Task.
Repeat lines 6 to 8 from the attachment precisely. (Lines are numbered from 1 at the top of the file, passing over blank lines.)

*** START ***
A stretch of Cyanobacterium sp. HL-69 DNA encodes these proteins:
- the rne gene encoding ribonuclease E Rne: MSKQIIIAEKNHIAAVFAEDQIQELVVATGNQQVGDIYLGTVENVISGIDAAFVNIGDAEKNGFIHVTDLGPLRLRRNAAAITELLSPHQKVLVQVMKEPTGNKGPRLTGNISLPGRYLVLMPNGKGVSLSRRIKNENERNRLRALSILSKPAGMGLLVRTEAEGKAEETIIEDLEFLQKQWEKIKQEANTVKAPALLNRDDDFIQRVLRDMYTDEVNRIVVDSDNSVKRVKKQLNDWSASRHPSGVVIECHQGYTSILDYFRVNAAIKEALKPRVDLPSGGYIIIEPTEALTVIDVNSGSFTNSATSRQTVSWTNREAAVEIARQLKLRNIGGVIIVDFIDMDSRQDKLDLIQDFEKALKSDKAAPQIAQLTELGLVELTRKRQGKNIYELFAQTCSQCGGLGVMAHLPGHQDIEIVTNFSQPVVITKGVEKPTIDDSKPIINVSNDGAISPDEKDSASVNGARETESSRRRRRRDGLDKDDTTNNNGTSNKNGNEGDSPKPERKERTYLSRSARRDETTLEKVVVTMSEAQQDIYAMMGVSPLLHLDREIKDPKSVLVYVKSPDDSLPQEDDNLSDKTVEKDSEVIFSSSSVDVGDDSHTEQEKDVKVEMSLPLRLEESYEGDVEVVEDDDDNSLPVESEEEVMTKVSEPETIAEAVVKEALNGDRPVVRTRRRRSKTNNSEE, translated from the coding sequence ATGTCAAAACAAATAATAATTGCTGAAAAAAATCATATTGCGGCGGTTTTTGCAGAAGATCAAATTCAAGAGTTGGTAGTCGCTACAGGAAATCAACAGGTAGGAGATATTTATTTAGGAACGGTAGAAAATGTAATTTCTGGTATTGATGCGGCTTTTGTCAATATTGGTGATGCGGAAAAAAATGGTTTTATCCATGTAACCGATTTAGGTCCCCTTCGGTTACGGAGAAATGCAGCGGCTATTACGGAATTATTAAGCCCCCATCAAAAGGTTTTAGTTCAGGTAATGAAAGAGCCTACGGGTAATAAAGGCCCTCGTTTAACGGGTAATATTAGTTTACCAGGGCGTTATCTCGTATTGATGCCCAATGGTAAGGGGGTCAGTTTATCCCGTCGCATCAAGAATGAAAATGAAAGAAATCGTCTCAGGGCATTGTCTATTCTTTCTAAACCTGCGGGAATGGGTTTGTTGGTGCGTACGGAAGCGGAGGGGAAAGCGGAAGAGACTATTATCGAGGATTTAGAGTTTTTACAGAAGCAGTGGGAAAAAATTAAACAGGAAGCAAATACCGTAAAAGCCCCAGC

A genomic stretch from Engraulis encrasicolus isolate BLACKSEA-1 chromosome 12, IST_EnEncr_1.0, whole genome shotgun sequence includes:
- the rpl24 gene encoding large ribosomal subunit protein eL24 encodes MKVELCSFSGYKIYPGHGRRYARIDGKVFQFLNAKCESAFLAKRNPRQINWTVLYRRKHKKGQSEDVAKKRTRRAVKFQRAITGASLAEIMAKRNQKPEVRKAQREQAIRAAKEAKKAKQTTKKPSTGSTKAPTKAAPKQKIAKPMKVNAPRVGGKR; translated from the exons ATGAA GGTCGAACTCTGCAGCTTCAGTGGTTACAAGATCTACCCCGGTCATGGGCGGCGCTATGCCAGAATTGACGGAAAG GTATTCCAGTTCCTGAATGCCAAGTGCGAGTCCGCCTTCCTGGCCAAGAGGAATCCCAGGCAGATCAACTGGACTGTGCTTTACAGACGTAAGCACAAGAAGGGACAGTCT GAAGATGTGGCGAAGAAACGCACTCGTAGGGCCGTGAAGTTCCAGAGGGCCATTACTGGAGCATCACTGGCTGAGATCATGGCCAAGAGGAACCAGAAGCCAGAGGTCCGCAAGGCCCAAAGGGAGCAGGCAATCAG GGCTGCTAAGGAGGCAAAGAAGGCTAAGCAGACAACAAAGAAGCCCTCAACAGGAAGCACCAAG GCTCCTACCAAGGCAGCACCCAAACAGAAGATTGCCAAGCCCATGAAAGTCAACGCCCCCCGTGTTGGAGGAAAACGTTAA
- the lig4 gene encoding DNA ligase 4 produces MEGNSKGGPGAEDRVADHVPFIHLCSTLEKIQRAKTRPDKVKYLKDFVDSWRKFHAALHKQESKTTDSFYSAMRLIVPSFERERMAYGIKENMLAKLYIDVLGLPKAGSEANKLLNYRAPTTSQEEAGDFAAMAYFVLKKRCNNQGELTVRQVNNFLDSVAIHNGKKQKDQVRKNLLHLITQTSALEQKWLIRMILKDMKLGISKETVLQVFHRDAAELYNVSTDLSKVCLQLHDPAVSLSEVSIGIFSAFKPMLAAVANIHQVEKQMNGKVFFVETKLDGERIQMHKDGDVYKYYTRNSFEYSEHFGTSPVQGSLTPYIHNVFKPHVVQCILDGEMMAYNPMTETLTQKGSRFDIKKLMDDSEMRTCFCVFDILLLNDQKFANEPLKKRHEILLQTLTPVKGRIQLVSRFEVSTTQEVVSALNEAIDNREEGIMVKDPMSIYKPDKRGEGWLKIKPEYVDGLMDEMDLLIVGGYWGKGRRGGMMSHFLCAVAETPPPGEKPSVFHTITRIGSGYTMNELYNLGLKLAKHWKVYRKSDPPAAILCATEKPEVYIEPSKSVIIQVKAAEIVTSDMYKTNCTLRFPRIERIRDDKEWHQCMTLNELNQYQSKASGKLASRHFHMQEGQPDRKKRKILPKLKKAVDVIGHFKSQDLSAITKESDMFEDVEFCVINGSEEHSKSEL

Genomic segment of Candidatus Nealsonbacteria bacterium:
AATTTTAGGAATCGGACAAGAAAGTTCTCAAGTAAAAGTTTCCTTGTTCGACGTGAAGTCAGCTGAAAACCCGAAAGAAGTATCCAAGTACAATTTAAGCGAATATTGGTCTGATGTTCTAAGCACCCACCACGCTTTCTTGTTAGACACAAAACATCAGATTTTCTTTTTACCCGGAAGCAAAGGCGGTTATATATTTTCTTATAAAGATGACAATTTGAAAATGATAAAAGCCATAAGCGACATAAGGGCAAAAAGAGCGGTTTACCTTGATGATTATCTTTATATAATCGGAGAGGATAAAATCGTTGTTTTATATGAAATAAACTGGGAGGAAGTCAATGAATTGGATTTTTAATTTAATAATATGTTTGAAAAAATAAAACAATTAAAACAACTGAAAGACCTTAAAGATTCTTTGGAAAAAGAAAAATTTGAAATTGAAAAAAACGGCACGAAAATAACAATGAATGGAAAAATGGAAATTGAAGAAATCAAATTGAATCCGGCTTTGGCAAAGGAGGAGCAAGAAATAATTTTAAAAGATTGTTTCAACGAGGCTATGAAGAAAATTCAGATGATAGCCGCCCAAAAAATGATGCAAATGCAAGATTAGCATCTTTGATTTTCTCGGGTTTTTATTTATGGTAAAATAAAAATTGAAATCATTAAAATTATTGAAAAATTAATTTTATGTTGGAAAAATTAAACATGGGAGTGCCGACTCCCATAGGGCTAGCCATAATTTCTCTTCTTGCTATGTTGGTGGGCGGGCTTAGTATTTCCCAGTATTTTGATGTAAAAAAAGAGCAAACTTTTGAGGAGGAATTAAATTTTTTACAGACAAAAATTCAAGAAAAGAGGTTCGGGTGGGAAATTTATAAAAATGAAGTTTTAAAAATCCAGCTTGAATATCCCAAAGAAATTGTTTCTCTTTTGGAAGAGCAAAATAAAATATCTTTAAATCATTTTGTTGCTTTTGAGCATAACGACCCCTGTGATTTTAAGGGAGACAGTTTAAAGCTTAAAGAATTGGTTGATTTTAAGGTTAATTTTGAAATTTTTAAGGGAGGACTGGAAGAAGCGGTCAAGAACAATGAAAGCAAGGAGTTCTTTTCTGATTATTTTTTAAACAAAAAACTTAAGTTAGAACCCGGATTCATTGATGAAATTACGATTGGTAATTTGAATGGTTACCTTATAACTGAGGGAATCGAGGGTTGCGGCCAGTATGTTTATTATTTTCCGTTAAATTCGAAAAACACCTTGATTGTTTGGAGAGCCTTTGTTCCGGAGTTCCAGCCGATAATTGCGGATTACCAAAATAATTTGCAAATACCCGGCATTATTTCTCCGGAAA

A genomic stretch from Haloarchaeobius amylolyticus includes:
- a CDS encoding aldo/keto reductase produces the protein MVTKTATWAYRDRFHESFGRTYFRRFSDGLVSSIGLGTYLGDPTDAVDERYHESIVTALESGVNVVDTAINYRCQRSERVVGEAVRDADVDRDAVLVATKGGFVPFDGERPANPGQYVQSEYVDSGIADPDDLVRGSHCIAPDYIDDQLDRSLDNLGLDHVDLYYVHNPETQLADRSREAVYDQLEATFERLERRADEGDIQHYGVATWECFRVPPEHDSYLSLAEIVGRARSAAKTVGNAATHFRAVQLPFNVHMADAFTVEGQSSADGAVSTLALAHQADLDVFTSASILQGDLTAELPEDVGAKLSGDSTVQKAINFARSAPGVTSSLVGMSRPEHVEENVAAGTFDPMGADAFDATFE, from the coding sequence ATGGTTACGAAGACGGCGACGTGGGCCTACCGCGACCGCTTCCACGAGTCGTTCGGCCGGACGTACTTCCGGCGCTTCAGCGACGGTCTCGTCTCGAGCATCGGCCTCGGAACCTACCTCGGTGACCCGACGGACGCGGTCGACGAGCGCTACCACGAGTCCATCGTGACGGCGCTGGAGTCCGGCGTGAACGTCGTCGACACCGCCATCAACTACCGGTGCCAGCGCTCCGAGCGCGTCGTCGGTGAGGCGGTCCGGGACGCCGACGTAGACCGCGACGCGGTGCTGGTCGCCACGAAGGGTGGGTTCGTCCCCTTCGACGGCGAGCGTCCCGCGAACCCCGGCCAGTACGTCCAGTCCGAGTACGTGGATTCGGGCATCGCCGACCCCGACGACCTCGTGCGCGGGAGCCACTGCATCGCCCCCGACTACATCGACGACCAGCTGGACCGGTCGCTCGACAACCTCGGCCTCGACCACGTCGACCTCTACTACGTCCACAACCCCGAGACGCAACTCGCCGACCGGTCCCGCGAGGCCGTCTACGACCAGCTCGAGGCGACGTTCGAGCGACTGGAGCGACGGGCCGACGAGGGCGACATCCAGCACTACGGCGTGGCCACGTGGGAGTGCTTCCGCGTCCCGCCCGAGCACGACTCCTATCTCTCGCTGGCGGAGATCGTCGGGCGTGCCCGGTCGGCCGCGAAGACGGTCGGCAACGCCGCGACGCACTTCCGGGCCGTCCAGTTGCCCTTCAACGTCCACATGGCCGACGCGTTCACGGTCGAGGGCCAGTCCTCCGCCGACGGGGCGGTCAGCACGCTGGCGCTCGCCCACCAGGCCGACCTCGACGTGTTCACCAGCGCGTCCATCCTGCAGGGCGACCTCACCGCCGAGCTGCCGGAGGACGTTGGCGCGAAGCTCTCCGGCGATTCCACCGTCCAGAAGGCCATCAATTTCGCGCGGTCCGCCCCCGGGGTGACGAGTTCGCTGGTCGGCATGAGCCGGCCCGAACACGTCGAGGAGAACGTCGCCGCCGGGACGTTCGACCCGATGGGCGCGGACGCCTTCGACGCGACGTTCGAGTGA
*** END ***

Genomic segment of Candidatus Nealsonbacteria bacterium:
AATTTTAGGAATCGGACAAGAAAGTTCTCAAGTAAAAGTTTCCTTGTTCGACGTGAAGTCAGCTGAAAACCCGAAAGAAGTATCCAAGTACAATTTAAGCGAATATTGGTCTGATGTTCTAAGCACCCACCACGCTTTCTTGTTAGACACAAAACATCAGATTTTCTTTTTACCCGGAAGCAAAGGCGGTTATATATTTTCTTATAAAGATGACAATTTGAAAATGATAAAAGCCATAAGCGACATAAGGGCAAAAAGAGCGGTTTACCTTGATGATTATCTTTATATAATCGGAGAGGATAAAATCGTTGTTTTATATGAAATAAACTGGGAGGAAGTCAATGAATTGGATTTTTAATTTAATAATATGTTTGAAAAAATAAAACAATTAAAACAACTGAAAGACCTTAAAGATTCTTTGGAAAAAGAAAAATTTGAAATTGAAAAAAACGGCACGAAAATAACAATGAATGGAAAAATGGAAATTGAAGAAATCAAATTGAATCCGGCTTTGGCAAAGGAGGAGCAAGAAATAATTTTAAAAGATTGTTTCAACGAGGCTATGAAGAAAATTCAGATGATAGCCGCCCAAAAAATGATGCAAATGCAAGATTAGCATCTTTGATTTTCTCGGGTTTTTATTTATGGTAAAATAAAAATTGAAATCATTAAAATTATTGAAAAATTAATTTTATGTTGGAAAAATTAAACATGGGAGTGCCGACTCCCATAGGGCTAGCCATAATTTCTCTTCTTGCTATGTTGGTGGGCGGGCTTAGTATTTCCCAGTATTTTGATGTAAAAAAAGAGCAAACTTTTGAGGAGGAATTAAATTTTTTACAGACAAAAATTCAAGAAAAGAGGTTCGGGTGGGAAATTTATAAAAATGAAGTTTTAAAAATCCAGCTTGAATATCCCAAAGAAATTGTTTCTCTTTTGGAAGAGCAAAATAAAATATCTTTAAATCATTTTGTTGCTTTTGAGCATAACGACCCCTGTGATTTTAAGGGAGACAGTTTAAAGCTTAAAGAATTGGTTGATTTTAAGGTTAATTTTGAAATTTTTAAGGGAGGACTGGAAGAAGCGGTCAAGAACAATGAAAGCAAGGAGTTCTTTTCTGATTATTTTTTAAACAAAAAACTTAAGTTAGAACCCGGATTCATTGATGAAATTACGATTGGTAATTTGAATGGTTACCTTATAACTGAGGGAATCGAGGGTTGCGGCCAGTATGTTTATTATTTTCCGTTAAATTCGAAAAACACCTTGATTGTTTGGAGAGCCTTTGTTCCGGAGTTCCAGCCGATAATTGCGGATTACCAAAATAATTTGCAAATACCCGGCATTATTTCTCCGGAAA

A genomic stretch from Haloarchaeobius amylolyticus includes: